Emily Rath

London in December



I have wanted to live in London since discovering its magic fifteen years ago. However I’ve only ever been here on family vacations as a tourist and for a handful of days this Spring on my own.  Perhaps it was fate. I have been forbidden by border control to do my original plan, WWOOFING (volunteering on an organic farm while you get free accomodation and food), and been sternly told by an understanding officer, “Emily, you can come into our country only if you have a nice vacation and ‘don’t go to the farm!'”  So, by chance, I am living my dream, by spending my summer in London.

As a twenty eight year old with quite a bit of worldly experience, I have to say that London is wild.  It’s diverse.  It is insane.  I LOVE it.  I am lonely and so so cold.  And it’s May.  But I am in LONDON.  There is an answer to any problem you have whether the answer comes in the form of a museum, a huge park, or a golden cider at the pub.  London has everything for everyone, which is overwhelming, expensive, and thrilling.

Here are a few things I have learned in the past several days:

1) In the center people move quickly.  Does anyone breathe?  Or stop?  I do not think I have seen anyone stop.  Except a tourist here or there.

2) The weather in Italy is tempermental.  It changes, daily.  The weather in Colorado changes even more.  They say if you don’t like the weather in Colorado, wait a minute.  The weather in England changes before you even have a second to think about the weather.

3) Londoners dress well.  Or differently.  Suits, ties, heels, trench coats, boots, 80s, hip, punk… It is a sunny day and everyone is dressed accordingly.  No umbrellas or raincoats in sight.  The clouds shift and suddently you are being sprayed by raindrops because you are the tourist relying on yahoo weather and didn’t realize yahoo weather isn’t BFFs with London’s tempermental clouds.  Like magic, the same people who minutes before were dressed for summer are seamlessly gliding through the streets with umbrellas and raincoats as if nothing had happened at all.  How do they do this?

4) Everyone is different.  You don’t realize you’ve been living in a bubble (called Italy) until your bubble bursts.  London is a pop up book, with pages of every color, size, shape, width, height, and personality possible.  Walk through Waterloo station and you get an education on the human race.  It’s incredible and I love the diversity.

5) It is overwhelming being on the streets.  Everyone is walking with purpose and knows where they are going.  They are dressed well.  They have their own style.  The buildings are tall.  You don’t know where you are.  Bank district?  Money seems more prolific here.  You walk around.  You don’t know where you are.  Shoreditch?  You see graffiti and rain.  You check your iPhone.  Your service isn’t working.  You stand under the shelter of a random building as you desperatyely jab your fingers at your hand held internet to have this electronic face tell you where to go, instead of, God forbid, ask a human being.

I have done my fair share of asking for directions.  Literally, everyday.  I promise you.  But sometimes you are so overwhelmed that you can only talk to your familiar friend, Google.  I am trying to rely on my phone less and even when it is there, fully charged, begging to be used, I ask people where to go.  It engages me with the outside world.  It challenges my shyness and fear.  How else do you expect to make friends, meet people, and learn which way’s up in London if your face is kissing your phone?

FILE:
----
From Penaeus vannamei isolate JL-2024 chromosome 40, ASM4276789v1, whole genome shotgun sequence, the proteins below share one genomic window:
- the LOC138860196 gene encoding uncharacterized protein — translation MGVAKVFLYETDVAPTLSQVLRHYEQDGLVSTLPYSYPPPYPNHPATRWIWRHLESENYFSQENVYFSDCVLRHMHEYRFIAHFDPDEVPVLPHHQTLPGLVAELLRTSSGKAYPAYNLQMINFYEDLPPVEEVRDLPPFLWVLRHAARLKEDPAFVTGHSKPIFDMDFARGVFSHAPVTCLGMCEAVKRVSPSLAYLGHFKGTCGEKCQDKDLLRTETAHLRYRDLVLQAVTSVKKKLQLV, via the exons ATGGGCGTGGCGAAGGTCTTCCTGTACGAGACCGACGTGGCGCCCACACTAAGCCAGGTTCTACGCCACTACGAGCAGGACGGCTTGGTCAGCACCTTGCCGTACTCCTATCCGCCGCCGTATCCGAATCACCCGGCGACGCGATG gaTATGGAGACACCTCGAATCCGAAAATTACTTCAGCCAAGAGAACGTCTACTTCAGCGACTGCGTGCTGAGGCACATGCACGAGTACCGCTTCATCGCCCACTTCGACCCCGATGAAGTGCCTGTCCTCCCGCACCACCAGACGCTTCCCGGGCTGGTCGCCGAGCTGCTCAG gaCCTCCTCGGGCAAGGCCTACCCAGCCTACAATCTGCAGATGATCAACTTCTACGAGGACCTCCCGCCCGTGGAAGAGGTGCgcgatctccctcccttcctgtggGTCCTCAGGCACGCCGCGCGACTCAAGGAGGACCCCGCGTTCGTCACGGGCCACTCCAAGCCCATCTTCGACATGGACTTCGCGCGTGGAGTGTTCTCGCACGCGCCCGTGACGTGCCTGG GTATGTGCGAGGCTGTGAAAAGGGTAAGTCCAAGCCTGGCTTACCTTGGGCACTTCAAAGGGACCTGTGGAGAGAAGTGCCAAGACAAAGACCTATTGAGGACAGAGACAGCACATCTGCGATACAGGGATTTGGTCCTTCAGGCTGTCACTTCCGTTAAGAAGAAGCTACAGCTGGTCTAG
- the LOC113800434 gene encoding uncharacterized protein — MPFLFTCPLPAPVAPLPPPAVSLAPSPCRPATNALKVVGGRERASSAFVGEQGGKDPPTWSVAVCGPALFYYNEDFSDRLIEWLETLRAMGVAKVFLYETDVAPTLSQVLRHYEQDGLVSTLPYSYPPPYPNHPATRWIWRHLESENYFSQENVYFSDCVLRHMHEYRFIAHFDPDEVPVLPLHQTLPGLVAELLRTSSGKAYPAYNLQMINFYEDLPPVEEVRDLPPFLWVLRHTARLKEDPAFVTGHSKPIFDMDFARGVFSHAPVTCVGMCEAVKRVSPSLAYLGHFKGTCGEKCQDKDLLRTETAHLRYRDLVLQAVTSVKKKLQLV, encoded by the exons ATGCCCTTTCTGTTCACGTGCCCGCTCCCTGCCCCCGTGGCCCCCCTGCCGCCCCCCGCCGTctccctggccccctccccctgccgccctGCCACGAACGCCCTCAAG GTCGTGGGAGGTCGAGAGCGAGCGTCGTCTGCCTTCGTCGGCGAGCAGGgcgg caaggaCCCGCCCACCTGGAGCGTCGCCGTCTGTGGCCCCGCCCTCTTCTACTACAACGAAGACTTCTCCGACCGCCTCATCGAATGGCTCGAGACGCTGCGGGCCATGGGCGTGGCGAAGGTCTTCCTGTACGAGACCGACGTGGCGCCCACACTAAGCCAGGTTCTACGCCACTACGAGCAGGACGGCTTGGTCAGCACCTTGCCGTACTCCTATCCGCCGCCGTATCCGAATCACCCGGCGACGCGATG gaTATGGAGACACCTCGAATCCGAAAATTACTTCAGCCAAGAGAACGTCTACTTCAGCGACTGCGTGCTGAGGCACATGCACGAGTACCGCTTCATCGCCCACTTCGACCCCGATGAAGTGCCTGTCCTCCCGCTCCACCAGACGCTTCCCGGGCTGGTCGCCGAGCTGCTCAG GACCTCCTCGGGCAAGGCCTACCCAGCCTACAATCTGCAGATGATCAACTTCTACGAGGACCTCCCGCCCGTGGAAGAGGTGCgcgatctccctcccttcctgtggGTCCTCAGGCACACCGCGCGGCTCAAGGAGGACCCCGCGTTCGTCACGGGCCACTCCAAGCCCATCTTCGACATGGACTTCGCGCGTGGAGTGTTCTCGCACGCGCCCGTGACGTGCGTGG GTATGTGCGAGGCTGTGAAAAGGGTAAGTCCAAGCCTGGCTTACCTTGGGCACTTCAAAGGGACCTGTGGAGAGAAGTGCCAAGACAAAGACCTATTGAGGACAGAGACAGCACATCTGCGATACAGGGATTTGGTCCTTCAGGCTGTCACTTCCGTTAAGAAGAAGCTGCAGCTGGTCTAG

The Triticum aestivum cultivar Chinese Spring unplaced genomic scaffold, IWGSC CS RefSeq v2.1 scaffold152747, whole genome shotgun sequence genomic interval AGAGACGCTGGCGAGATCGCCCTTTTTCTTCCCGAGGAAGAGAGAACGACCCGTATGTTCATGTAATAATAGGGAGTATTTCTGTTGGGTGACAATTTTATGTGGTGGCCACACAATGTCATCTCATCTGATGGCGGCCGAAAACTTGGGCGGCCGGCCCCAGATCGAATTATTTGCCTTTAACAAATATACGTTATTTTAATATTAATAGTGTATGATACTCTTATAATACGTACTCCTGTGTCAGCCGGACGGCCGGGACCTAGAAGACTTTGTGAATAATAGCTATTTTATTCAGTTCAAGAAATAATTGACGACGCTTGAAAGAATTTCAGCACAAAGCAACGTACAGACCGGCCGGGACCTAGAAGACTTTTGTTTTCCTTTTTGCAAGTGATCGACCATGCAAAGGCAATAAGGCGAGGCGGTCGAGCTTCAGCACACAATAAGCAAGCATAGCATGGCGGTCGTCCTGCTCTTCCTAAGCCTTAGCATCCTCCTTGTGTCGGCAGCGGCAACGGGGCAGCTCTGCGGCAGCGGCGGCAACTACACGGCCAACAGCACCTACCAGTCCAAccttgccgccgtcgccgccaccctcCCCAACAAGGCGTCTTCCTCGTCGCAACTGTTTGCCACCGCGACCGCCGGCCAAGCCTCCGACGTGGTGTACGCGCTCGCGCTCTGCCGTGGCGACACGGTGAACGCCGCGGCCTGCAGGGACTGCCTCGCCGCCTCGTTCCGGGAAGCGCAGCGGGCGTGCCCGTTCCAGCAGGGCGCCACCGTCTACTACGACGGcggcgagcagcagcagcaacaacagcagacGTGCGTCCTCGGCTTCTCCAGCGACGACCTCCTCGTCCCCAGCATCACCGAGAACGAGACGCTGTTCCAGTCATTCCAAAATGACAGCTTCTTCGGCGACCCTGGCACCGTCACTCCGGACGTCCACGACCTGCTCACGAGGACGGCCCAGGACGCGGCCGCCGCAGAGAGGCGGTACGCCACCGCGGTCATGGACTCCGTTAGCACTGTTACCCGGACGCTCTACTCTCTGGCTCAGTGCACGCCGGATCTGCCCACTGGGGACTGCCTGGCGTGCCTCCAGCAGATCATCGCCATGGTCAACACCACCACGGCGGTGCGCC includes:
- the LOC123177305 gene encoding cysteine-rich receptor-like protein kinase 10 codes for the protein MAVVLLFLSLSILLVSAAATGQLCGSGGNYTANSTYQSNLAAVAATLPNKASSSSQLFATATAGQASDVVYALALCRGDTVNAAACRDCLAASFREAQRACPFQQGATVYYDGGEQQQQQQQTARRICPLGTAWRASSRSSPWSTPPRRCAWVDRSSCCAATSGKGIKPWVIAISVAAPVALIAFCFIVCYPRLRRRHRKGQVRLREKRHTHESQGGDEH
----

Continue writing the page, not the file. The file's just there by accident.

6) Men check you out here.  Differently.  Differently than in Italy.  It’s refreshing.  Most of them are subtle.  A glance.  Often the glance is confusing.  In Italy it is pretty obvious when someone wants you.  “CIAO BELLA.  Scusa!  BIONDA!  Ciao!  Ciao!  Hello!!  Where are you from!?”  Here it is a glance.  Do I have food on my face?  Does he hate me because I am American?  Am I dressed badly?  All of these thoughts float through my head like the red busses flying by in the streets.  But their shyness… oh God I love it!

7) Every neighborhood and every zone is different.  I have seen WAY too much of Oxford street, which I despise now because of the endless shopping.  It is shopping on steroids.  Shoreditch is gritty, real, colorful.  I love it.  Chelsea is elegant, open, and clean.  There is much to learn and see and do.  If only I had the time and money.

8)  Londoners are very kind.  Sure, I have met some very rude people (like the horrid woman selling bagels last night on Brick Lane…).  But I have been floored by people’s generosity and kindness here.  Last night I met the loveliest Italian lady who works at her Uncle’s restaurant.  The bouncer at a bar helped me with directions and was very sweet.  And all I was buying was water!  Today I overspent at the organic grocery store and had far too little money to pay for what I wanted.  But the manager just let me have $40 worth of products for free!  People are genuinely very kind here.  Diverse, separate, living their own lives, but unified and flowing energetically, together.

First week in London… more to come.

All my love,


“The only definition of a Londoner I followed was the people you see around you.  …They are laughing, rushing, coniving, snatching free evening newspapers, speaking into phones, complaining, sweeping floors, tending to hedge funds, pushing empty pint glasses, marching, arguing, drinking, kneeling, swaying, huffing at those who stand on the left-hand side of the escalator, moving, moving, always moving.  It’s a city of verbs.  It’s been exhilerating to capture all these words…”

-Craig Taylor, Londoners: The Days and Nights of London Now – As Told by Those Who Love It, Hate It, Live It, Left It, and Long for It, 2011


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